Dating and marriage for italy

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Instead, widows returned to the control of their own families, who now had to reassume their support or scramble to arrange a second dowry sufficient to attract another marriage proposal.

Marriage customs varied somewhat from one city to another; this account is based primarily on the many descriptions of weddings that survive from Florence, but it reflects general practices elsewhere in Italy.

Marriage not only reflected order, it was a civilizing influence on which the whole of society depended.

Brides, especially in Florence, were typically much younger than grooms.

Dowries, which consisted of goods such as clothing and jewelry as well as money or property, were among the greatest financial obligations that families with female children faced.

Parents hoping to elevate their status paid large sums to place their daughters in advantageous unions, but even marriages among social equals required substantial investment.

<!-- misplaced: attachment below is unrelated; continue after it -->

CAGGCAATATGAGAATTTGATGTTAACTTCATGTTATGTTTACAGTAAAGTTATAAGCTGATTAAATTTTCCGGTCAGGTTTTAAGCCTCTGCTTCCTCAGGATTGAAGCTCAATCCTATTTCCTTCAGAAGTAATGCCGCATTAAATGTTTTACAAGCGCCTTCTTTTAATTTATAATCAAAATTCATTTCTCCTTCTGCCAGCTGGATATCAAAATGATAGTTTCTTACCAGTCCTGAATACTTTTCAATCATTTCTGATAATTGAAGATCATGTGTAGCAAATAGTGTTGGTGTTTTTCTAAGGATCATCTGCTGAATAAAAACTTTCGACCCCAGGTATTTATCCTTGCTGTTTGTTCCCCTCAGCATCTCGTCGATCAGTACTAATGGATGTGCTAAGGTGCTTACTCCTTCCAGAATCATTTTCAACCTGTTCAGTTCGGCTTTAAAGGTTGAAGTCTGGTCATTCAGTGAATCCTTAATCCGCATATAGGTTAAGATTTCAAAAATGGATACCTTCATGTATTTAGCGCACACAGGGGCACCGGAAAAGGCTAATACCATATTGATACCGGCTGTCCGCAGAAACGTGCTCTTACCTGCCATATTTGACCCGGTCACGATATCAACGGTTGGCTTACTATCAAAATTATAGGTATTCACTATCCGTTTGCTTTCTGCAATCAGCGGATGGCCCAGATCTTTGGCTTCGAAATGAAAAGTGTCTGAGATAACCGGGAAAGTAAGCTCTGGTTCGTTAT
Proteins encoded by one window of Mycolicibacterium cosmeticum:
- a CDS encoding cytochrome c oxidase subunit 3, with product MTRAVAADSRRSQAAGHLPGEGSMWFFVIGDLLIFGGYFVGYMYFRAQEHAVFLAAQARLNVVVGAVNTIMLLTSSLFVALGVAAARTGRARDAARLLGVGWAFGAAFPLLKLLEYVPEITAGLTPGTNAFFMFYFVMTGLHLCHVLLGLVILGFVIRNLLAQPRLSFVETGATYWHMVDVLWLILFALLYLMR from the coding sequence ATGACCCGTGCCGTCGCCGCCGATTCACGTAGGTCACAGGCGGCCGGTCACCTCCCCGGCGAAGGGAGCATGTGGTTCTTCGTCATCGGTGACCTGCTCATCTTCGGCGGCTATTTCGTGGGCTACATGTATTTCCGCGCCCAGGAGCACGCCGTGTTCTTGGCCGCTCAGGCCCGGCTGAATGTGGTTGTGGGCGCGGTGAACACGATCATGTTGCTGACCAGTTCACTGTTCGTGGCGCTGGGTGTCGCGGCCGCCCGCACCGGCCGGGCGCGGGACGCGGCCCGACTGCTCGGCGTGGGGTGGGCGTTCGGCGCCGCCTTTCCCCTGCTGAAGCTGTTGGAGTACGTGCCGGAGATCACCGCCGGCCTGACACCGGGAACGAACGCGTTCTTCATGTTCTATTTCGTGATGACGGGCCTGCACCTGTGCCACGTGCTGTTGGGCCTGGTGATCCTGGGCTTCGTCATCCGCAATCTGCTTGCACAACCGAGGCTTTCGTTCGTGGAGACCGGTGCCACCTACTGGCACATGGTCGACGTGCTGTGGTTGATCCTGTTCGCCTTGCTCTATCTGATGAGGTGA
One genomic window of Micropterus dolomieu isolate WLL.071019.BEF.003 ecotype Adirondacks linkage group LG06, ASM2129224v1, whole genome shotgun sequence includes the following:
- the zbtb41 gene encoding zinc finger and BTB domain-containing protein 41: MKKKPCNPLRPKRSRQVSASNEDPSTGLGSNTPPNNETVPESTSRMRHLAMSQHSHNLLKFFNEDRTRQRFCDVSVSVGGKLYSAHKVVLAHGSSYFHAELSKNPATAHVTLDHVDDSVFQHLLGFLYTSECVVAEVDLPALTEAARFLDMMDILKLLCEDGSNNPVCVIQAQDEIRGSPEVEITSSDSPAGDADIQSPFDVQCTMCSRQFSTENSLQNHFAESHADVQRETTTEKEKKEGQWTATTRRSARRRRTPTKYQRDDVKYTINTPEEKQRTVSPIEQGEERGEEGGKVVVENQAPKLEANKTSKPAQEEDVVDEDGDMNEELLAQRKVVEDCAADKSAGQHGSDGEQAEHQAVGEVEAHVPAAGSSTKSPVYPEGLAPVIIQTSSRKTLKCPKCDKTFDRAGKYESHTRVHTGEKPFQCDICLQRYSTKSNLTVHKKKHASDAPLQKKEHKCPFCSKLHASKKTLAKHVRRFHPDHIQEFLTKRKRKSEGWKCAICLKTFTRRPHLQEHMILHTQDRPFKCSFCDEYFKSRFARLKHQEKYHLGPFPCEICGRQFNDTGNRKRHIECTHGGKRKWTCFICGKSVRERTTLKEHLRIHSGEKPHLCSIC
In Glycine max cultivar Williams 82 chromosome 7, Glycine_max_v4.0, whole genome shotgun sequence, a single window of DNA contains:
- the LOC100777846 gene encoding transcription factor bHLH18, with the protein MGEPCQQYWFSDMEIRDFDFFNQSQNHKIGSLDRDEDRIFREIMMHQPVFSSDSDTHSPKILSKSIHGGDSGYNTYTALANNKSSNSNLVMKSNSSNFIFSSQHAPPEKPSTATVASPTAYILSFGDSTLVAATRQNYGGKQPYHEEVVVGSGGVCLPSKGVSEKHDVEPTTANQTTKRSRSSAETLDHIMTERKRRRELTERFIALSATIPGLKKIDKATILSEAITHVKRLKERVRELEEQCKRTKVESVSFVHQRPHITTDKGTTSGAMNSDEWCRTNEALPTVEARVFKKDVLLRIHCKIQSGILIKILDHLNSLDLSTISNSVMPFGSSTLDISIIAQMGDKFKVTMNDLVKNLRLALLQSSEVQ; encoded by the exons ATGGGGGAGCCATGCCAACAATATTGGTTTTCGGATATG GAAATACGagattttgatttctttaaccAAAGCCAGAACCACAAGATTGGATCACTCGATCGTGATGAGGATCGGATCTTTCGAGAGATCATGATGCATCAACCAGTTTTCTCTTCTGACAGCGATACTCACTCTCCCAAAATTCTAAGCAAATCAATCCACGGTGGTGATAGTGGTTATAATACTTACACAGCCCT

And, of course, the large number of very young brides corresponded to a large number of widows.

Kress Collection Image courtesy of the Board of Trustees, National Gallery of Art time and energy.Bianca Maria Sforza, probably 1493Oil on panel, 51 x 32.5 cm (20 1/16 x 12 13/16 in.)National Gallery of Art, Washington, DC, Widener Collection Image courtesy of the Board of Trustees, National Gallery of Art" src=" width="244" height="389" /Ambrogio de Predis Bianca Maria Sforza, probably 1493Oil on panel, 51 x 32.5 cm (20 1/16 x 12 13/16 in.)National Gallery of Art, Washington, DC, Widener Collection Image courtesy of the Board of Trustees, National Gallery of Art Renaissance marriages were not simply personal matters; they were crucial to the network of alliances that underlay a family’s prosperity and prospects and that, in turn, formed the fabric of loyalties, affection, and obligation that supported civic institutions.Arranging a suitable match involved family, friends, associates, and political allies.Such resentment must have been somewhat common, given that a statute enacted in Florence prohibited onlookers from throwing stones or garbage at a wedding procession.today (but known as forzieri in Renaissance Florence), the chests were used to transport the wedding goods—dowry and groom gifts—during the wedding procession and to store them once the bride and groom had settled into their new home.

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